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Abstract and Applied Analysis
Volume 2014 (2014), Article ID 914386, 9 pages
A New Definition of Fractional Derivatives Based on Truncated Left-Handed Grünwald-Letnikov Formula with and Median Correction
School of Computer Science, Sichuan Normal University, Chengdu, Sichuan 610101, China
Received 10 February 2014; Accepted 23 March 2014; Published 13 April 2014
Academic Editor: Ming Li
Copyright © 2014 Zhiwu Liao. This is an open access article distributed under the Creative Commons Attribution License, which permits unrestricted use, distribution, and reproduction in any medium, provided the original work is properly cited.
We propose a new definition of fractional derivatives based on truncated left-handed Grünwald-Letnikov formula with and median correction. Analyzing the difficulties to choose the fractional orders and unsatisfied processing results in signal processing using fractional-order partial differential equations and related methods; we think that the nonzero values of the truncated fractional order derivatives in the smooth regions are major causes for these situations. In order to resolve the problem, the absolute values of truncated parts of the G-L formula are estimated by the median of signal values of the remainder parts, and then the truncated G-L formula is modified by replacing each of the original signal value to the differences of the signal value and the median. Since the sum of the coefficients of the G-L formula is zero, the median correction can reduce the truncated errors greatly to proximate G-L formula better. We also present some simulation results and experiments to support our theory analysis.
Partial differential equations (PDEs) and related methods are very important tools for signal processing [1–13]. Especially, in recent years progress was achieved in the theory of fractional calculus as a useful tool to handle applications in the area of physics, chemistry, and engineering sciences [6–20].
However, unlike integer-order derivatives with zeros or small values in the smooth regions and with big values near singularities, the values of truncated fractional derivatives are with very large absolute values. The direct result is that the derivative values cannot be used to measure the degrees of singularities. That is, small derivative values perhaps relate to singularity regions and big derivative values perhaps relate to smooth regions. Therefore, some integer-order PDE methods cannot be modified to their fractional-order counterparts directly. Hu noticed the problem in 2013 and proposed a new fractional-order PDE with different orders of different parts for fractional-order PM method . However, he did not give the analysis in theory.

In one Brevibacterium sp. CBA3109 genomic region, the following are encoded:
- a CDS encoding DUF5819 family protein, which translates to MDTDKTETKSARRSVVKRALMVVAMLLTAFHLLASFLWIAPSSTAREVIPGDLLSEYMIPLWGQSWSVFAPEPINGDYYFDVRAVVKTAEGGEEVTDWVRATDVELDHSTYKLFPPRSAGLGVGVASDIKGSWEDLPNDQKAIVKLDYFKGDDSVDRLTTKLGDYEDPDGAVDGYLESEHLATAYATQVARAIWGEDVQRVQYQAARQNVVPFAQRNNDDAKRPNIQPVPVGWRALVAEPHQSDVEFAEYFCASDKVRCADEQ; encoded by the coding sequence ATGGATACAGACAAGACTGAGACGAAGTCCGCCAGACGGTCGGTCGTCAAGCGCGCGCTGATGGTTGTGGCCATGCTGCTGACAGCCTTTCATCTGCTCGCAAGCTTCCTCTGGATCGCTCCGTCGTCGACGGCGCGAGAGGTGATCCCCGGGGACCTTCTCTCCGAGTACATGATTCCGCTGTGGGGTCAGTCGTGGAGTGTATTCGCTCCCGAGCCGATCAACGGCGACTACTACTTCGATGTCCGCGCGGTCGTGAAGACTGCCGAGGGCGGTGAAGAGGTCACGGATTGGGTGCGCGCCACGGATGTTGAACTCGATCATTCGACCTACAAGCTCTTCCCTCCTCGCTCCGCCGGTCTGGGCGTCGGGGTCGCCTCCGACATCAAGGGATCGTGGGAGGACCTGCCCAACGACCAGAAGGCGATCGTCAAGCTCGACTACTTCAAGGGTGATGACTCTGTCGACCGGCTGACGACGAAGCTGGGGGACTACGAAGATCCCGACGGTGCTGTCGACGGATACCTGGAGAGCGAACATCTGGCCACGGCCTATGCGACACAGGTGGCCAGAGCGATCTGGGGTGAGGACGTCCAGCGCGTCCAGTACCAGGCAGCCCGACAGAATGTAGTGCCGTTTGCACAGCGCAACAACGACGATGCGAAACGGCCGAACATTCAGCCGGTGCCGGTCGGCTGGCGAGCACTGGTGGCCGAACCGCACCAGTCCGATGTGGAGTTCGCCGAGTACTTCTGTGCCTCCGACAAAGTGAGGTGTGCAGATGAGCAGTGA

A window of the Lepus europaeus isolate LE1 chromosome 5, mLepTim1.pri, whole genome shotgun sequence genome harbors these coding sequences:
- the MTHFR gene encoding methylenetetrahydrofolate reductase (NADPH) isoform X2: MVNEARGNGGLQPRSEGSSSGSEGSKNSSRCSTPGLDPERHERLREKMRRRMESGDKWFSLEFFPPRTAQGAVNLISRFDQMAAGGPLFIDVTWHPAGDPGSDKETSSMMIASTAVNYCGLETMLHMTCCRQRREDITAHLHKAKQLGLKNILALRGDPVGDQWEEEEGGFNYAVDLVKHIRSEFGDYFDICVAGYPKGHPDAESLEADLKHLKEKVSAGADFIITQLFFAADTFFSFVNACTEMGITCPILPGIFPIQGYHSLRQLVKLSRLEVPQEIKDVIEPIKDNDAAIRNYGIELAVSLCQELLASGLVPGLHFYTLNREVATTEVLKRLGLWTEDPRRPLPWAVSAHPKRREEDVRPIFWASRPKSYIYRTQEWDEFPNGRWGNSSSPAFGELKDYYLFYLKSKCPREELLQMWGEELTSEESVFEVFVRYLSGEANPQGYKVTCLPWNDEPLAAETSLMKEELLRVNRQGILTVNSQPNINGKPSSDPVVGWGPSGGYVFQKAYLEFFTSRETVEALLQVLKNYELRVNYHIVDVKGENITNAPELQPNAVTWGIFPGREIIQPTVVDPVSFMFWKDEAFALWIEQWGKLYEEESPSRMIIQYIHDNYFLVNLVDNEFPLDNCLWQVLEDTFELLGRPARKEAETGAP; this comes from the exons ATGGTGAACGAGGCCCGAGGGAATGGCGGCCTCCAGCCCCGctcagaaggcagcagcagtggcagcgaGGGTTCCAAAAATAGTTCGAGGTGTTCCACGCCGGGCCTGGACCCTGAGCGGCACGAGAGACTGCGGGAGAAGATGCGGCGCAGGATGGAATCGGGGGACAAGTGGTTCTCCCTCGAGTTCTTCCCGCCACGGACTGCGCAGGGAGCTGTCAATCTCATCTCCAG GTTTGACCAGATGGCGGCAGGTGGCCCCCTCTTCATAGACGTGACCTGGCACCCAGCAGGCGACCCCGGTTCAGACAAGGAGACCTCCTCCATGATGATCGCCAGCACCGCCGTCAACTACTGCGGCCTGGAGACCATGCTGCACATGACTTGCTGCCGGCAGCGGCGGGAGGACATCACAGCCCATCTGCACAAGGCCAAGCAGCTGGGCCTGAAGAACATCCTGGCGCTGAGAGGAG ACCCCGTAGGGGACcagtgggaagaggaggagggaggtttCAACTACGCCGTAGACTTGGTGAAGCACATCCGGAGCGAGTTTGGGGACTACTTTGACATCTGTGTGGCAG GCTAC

In this paper, we study behaviors of fractional-order derivatives of truncated left-handed Grünwald-Letnikov formula with . Based on the analysis, a new fractional derivative formula is proposed based on truncated left-handed Grünwald-Letnikov formula with and median correction. The median correction is used to reduce the truncated errors of G-L formula.
The rest of this paper is as follows. Section 2 introduces some basic theory backgrounds in fractional derivatives; we also deduce some useful results based on these theory backgrounds. In Section 3 we introduce the truncated G-L formula and its numerical approximation. Section 4 presents the new fractional derivative formula and gives properties and numerical methods for the new fractional definition. The simulation results and experiments are presented in Section 5. We also give conclusions and acknowledgments finally.
2. Fractional Derivatives
In this section, we will introduce some preparations for the new method, that is, Grünwald-Letnikov formula and its matrix approximation.
2.1. Grünwald-Letnikov Formula
Fractional-order derivatives are defined as operators whose orders have been extended to noninteger numbers. There are a number of definitions of fractional derivatives. One usual way of representing the discrete fractional derivatives is by the Grünwald-Letnikov (G-L) formula [21, 22], which is where , denotes the uniform space step, and represents the normalized G-L weights which are given by
For , (1) becomes the classical 1st derivative, and for any , is a positive integer; they are classical th derivatives of . Note that for when is a positive integer, equations are with limit support whose support lengths are . However, for when is not an integer, fractional derivatives are nonlocal operators. That is, the value of the fractional derivative at a point depends on the function values at all the points to the left of the point .